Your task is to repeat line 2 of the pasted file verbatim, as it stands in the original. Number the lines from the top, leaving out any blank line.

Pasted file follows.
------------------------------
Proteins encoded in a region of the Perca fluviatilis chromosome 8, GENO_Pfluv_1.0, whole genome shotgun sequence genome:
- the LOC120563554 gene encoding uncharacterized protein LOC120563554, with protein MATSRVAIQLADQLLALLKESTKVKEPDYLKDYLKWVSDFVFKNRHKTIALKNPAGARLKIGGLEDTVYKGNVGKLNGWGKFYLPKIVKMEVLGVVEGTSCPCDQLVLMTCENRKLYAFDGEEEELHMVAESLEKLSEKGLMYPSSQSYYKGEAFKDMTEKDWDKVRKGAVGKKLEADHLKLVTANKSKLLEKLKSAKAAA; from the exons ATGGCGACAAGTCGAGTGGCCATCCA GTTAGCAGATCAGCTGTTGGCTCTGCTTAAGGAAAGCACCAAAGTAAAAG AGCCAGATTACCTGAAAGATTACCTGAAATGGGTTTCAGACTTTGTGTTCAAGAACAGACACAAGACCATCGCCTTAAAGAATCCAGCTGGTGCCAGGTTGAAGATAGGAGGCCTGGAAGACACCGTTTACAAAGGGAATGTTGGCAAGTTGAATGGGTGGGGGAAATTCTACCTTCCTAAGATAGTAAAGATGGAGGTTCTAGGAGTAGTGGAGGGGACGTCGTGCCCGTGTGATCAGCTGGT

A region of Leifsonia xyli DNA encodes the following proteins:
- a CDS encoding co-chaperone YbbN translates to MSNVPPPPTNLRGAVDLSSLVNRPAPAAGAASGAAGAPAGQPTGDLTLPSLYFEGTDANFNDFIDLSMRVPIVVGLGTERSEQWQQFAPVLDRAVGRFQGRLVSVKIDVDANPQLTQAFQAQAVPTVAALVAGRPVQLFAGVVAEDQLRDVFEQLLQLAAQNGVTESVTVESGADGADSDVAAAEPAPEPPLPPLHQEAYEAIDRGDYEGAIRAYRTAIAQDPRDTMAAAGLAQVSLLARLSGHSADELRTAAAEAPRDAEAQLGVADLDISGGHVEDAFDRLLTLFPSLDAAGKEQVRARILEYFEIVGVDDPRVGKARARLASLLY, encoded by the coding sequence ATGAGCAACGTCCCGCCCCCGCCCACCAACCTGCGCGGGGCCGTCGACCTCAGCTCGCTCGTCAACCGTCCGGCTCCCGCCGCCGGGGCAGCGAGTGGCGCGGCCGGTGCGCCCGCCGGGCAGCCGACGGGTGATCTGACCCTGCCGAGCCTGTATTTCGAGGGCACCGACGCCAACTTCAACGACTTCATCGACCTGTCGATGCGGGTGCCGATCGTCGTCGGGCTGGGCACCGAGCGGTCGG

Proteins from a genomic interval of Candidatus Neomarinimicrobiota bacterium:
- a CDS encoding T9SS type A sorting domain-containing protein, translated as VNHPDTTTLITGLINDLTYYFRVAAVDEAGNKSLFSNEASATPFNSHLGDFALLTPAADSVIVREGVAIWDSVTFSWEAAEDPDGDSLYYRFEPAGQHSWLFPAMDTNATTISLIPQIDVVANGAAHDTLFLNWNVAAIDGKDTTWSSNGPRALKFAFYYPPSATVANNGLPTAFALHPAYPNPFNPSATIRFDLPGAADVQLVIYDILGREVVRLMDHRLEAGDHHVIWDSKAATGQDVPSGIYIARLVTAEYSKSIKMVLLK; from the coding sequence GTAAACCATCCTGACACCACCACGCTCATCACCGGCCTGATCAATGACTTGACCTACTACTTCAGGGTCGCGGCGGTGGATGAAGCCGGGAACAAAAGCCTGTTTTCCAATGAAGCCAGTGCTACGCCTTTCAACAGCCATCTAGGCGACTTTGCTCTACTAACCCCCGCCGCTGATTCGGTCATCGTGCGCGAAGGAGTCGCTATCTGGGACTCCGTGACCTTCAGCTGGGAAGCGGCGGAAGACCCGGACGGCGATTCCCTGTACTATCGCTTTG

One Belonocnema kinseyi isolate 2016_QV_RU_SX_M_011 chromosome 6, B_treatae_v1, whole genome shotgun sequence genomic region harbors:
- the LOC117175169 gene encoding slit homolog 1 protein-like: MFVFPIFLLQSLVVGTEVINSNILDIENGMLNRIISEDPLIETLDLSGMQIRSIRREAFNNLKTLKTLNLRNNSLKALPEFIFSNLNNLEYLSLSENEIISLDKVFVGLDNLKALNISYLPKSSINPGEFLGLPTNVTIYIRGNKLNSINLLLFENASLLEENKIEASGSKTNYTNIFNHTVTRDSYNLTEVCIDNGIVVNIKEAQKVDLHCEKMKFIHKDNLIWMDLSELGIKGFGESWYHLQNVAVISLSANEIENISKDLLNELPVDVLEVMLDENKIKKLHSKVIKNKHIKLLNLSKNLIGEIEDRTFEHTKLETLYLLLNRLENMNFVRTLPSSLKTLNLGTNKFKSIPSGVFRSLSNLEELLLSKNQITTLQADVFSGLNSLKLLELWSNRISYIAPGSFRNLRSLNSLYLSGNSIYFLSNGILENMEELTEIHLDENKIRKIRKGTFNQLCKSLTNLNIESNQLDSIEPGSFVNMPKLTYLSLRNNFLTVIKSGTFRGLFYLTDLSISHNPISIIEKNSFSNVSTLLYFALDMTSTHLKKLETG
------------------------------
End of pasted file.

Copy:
- the LOC120563554 gene encoding uncharacterized protein LOC120563554, with protein MATSRVAIQLADQLLALLKESTKVKEPDYLKDYLKWVSDFVFKNRHKTIALKNPAGARLKIGGLEDTVYKGNVGKLNGWGKFYLPKIVKMEVLGVVEGTSCPCDQLVLMTCENRKLYAFDGEEEELHMVAESLEKLSEKGLMYPSSQSYYKGEAFKDMTEKDWDKVRKGAVGKKLEADHLKLVTANKSKLLEKLKSAKAAA; from the exons ATGGCGACAAGTCGAGTGGCCATCCA GTTAGCAGATCAGCTGTTGGCTCTGCTTAAGGAAAGCACCAAAGTAAAAG AGCCAGATTACCTGAAAGATTACCTGAAATGGGTTTCAGACTTTGTGTTCAAGAACAGACACAAGACCATCGCCTTAAAGAATCCAGCTGGTGCCAGGTTGAAGATAGGAGGCCTGGAAGACACCGTTTACAAAGGGAATGTTGGCAAGTTGAATGGGTGGGGGAAATTCTACCTTCCTAAGATAGTAAAGATGGAGGTTCTAGGAGTAGTGGAGGGGACGTCGTGCCCGTGTGATCAGCTGGT